Hundreds of people joined the parents of the 43 Ayotzinapa students, who organized a peaceful demonstration in Mexico City on Saturday to mark the 15th month since their children were forcibly disappeared in the southern state of Guerrero.
Demonstrators accompanied the students’ relatives and marched to the Guadalupe Basilica, where they attended a service in honor of the students who were abducted in the city of Iguala, on the night of Sept. 26, 2014.
Meliton Ortega, the representative of the Ayotzinapa teachers training college, told the press that the relatives of the missing students have not lost hope that they’re still alive, and they demanded that the government of Enrique Peña Nieto secure the safe return of their beloved ones.
The Mexican government has claimed that the students were abducted by corrupt police officers, who subsequently handed them over to a local drug gang. According to this version of events, the United Warriors cartel killed and incinerated the students, then threw their remains in plastic bags into a river.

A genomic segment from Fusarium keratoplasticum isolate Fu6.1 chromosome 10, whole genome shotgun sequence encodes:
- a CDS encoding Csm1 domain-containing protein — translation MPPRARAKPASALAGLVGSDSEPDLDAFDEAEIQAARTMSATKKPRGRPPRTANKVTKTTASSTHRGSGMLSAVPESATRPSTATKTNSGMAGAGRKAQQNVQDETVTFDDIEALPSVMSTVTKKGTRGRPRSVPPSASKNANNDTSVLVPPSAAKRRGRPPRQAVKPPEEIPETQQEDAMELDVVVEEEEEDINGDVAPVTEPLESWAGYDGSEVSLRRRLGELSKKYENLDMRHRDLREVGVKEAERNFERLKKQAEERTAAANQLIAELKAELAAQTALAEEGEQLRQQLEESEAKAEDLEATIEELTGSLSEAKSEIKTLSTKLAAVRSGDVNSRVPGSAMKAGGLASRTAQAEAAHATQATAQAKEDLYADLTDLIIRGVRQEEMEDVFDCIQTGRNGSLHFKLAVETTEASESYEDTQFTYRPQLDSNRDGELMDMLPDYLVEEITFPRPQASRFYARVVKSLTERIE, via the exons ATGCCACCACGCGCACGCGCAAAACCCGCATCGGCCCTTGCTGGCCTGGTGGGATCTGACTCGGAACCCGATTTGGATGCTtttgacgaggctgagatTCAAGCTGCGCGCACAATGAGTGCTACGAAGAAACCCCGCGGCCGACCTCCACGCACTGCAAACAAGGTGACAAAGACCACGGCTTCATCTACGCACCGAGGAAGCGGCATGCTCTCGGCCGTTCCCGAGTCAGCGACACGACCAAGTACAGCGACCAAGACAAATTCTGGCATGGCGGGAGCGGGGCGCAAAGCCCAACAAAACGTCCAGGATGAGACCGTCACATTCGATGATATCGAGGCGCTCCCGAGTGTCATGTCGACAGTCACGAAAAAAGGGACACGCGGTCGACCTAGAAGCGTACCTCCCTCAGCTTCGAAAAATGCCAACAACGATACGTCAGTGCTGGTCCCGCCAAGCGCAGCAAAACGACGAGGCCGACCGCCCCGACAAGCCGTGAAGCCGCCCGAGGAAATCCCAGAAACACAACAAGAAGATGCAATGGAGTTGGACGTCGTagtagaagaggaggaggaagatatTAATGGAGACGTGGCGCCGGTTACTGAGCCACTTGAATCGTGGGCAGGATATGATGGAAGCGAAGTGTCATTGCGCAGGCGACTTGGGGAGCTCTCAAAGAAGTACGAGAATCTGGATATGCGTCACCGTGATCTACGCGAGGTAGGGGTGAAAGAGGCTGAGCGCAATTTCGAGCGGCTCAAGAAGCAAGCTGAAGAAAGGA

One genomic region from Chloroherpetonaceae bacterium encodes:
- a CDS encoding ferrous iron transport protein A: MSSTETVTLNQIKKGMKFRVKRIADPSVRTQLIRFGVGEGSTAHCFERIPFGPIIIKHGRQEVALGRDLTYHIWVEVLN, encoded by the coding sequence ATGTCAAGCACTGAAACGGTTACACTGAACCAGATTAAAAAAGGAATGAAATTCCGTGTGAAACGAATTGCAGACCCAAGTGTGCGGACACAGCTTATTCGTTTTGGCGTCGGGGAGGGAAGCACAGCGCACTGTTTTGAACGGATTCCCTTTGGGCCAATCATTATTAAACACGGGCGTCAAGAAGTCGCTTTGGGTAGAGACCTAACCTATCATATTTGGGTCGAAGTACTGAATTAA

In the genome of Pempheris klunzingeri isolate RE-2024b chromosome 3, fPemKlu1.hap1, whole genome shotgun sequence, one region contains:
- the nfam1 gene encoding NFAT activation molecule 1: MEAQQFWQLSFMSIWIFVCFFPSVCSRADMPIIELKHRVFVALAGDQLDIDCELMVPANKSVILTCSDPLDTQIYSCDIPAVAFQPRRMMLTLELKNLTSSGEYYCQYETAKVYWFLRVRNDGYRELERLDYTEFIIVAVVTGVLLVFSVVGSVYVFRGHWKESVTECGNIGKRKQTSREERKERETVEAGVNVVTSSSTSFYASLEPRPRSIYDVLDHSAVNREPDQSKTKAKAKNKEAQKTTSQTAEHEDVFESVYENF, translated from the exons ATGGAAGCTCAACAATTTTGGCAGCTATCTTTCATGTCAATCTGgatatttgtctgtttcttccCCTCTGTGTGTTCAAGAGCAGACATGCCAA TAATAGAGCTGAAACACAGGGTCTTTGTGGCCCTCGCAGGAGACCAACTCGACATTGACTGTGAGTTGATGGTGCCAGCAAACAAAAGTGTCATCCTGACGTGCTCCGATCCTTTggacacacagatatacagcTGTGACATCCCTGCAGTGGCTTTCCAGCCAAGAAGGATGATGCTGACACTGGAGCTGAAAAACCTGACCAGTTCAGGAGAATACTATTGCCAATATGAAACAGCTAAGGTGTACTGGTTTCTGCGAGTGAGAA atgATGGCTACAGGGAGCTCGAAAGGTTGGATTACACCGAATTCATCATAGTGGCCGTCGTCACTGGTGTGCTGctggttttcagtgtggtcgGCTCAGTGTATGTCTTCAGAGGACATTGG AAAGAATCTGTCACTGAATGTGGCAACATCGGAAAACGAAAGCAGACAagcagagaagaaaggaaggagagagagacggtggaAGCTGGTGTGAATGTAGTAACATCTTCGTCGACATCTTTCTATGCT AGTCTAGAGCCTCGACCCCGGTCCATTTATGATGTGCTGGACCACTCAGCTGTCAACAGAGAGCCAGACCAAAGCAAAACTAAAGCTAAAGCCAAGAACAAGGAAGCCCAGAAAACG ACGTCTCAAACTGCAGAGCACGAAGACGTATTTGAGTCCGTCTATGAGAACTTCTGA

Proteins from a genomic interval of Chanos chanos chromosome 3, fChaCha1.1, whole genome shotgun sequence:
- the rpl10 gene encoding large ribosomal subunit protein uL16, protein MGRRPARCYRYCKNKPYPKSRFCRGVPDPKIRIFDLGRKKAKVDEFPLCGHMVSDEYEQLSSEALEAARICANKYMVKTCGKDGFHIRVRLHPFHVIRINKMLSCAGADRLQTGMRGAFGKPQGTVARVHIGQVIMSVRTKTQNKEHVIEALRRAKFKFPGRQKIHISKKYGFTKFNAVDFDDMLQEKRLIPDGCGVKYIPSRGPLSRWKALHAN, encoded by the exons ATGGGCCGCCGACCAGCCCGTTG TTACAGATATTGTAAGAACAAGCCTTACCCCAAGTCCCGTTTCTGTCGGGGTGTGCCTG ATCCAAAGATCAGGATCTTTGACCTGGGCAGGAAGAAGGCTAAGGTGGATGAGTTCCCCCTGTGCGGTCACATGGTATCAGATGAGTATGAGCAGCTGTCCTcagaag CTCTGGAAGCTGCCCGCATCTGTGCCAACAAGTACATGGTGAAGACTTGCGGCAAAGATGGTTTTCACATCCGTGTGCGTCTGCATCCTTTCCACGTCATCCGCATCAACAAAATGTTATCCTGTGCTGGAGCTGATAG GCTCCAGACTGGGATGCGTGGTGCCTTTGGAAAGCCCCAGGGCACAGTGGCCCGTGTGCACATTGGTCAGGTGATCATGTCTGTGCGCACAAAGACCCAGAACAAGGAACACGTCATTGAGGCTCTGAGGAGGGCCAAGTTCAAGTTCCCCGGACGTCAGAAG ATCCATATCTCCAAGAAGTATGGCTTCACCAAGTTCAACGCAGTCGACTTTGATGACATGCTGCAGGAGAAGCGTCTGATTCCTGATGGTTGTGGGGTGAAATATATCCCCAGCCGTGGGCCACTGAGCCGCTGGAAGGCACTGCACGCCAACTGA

IN DEPTH: Justice for Ayotzinapa
This official version, described as the “historical truth” by the former attorney general, has been challenged by civil society and experts, who have called it “weak and not definitive."
Meanwhile Mexico's 27th Infantry Battalion — the army group implicated in the disappearances of the 43 Ayotzinapa students last September — has finally agreed to speak with legislators after more than a year of resistance.
The battalion was mandated to speak with legislators by the newly created Special Commission for the Ayotzinapa case, an independent research group supported by the Inter-American Commission on Human Rights.
Their testimony is expected to drastically boost the case and clarify the students' whereabouts, since observers and human rights groups have long believed that the army witnessed what happened the night the students went missing.
Watch Media Analysis: Ayotzinapa - Mexican Government Coverup?